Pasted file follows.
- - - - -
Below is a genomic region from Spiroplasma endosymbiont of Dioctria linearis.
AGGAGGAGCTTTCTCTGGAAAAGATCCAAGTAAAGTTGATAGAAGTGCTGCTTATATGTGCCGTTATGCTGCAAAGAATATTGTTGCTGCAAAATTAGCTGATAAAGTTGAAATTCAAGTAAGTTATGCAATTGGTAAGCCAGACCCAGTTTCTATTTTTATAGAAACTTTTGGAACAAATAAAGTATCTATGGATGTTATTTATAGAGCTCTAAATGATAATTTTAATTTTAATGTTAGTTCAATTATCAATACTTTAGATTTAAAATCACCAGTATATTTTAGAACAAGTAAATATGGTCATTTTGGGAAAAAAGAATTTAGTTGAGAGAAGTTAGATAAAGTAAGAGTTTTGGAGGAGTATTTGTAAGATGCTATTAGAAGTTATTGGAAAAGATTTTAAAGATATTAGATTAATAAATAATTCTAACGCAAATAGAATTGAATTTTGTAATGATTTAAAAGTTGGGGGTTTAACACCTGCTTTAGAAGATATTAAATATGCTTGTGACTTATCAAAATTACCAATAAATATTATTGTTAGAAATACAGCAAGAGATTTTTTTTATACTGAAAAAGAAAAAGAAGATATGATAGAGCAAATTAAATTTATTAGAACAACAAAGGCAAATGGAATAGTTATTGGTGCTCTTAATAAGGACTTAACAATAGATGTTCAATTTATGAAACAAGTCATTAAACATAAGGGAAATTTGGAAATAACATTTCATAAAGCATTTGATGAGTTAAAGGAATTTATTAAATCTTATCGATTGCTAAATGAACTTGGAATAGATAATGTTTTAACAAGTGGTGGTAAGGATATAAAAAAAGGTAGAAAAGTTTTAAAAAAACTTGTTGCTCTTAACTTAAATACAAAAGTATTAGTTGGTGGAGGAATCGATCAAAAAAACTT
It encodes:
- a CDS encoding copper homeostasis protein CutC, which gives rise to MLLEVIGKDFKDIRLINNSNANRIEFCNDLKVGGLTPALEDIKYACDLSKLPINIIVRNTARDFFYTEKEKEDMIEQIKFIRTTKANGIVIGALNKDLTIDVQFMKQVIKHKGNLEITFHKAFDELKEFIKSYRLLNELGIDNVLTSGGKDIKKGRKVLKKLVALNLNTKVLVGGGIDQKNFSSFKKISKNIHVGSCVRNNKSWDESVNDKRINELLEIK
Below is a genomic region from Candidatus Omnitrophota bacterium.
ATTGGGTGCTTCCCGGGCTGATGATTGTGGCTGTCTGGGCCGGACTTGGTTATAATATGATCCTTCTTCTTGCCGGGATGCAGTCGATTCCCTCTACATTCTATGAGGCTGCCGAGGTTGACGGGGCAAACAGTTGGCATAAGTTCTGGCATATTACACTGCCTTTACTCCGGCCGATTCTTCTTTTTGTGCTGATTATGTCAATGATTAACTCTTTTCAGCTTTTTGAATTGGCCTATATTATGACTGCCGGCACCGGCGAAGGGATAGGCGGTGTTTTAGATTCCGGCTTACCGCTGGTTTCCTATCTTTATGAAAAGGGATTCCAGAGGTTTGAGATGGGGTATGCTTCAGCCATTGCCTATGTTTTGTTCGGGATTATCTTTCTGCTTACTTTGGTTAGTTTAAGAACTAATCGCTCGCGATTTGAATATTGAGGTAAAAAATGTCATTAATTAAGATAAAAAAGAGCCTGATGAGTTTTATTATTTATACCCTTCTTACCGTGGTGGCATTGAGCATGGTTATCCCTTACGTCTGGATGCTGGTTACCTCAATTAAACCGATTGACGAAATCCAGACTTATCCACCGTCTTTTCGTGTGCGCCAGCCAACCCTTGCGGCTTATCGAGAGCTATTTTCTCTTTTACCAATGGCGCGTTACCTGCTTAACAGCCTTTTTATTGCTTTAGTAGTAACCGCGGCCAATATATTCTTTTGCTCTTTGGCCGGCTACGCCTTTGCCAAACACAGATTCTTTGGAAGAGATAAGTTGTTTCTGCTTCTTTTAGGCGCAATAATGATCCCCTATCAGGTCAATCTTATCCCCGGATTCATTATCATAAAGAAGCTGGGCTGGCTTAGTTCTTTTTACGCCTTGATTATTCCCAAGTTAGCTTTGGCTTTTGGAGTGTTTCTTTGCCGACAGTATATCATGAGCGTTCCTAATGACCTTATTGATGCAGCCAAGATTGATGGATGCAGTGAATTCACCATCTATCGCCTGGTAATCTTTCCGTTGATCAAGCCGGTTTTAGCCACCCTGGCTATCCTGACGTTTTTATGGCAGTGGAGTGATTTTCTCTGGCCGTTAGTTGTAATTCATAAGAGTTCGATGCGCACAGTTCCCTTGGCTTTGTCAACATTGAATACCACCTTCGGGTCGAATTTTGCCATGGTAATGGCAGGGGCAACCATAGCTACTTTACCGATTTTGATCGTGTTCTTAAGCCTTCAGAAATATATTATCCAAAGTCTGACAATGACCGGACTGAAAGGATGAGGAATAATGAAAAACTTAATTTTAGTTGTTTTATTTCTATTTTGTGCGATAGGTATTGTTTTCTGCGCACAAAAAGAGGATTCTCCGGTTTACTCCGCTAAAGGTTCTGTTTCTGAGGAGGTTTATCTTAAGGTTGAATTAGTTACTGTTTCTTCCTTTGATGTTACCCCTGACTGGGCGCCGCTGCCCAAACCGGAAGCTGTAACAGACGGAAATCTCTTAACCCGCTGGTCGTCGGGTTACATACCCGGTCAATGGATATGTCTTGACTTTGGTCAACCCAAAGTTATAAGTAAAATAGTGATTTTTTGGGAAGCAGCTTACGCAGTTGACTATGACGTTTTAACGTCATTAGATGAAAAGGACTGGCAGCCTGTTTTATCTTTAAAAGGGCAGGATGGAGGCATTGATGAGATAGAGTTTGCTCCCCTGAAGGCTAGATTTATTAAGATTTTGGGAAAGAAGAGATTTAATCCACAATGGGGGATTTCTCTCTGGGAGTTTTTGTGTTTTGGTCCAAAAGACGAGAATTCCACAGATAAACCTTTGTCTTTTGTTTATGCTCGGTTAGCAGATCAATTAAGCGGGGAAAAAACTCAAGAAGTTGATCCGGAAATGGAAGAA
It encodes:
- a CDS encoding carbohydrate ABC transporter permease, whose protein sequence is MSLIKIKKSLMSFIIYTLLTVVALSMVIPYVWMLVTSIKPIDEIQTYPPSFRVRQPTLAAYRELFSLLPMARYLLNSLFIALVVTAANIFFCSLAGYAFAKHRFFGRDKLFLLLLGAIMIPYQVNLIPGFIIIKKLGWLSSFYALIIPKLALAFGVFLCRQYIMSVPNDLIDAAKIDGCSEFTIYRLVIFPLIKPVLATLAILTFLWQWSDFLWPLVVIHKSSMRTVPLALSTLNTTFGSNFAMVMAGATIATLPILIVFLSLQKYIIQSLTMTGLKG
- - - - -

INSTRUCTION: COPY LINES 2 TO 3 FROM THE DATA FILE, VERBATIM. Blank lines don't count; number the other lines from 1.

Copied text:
AGGAGGAGCTTTCTCTGGAAAAGATCCAAGTAAAGTTGATAGAAGTGCTGCTTATATGTGCCGTTATGCTGCAAAGAATATTGTTGCTGCAAAATTAGCTGATAAAGTTGAAATTCAAGTAAGTTATGCAATTGGTAAGCCAGACCCAGTTTCTATTTTTATAGAAACTTTTGGAACAAATAAAGTATCTATGGATGTTATTTATAGAGCTCTAAATGATAATTTTAATTTTAATGTTAGTTCAATTATCAATACTTTAGATTTAAAATCACCAGTATATTTTAGAACAAGTAAATATGGTCATTTTGGGAAAAAAGAATTTAGTTGAGAGAAGTTAGATAAAGTAAGAGTTTTGGAGGAGTATTTGTAAGATGCTATTAGAAGTTATTGGAAAAGATTTTAAAGATATTAGATTAATAAATAATTCTAACGCAAATAGAATTGAATTTTGTAATGATTTAAAAGTTGGGGGTTTAACACCTGCTTTAGAAGATATTAAATATGCTTGTGACTTATCAAAATTACCAATAAATATTATTGTTAGAAATACAGCAAGAGATTTTTTTTATACTGAAAAAGAAAAAGAAGATATGATAGAGCAAATTAAATTTATTAGAACAACAAAGGCAAATGGAATAGTTATTGGTGCTCTTAATAAGGACTTAACAATAGATGTTCAATTTATGAAACAAGTCATTAAACATAAGGGAAATTTGGAAATAACATTTCATAAAGCATTTGATGAGTTAAAGGAATTTATTAAATCTTATCGATTGCTAAATGAACTTGGAATAGATAATGTTTTAACAAGTGGTGGTAAGGATATAAAAAAAGGTAGAAAAGTTTTAAAAAAACTTGTTGCTCTTAACTTAAATACAAAAGTATTAGTTGGTGGAGGAATCGATCAAAAAAACTT
It encodes: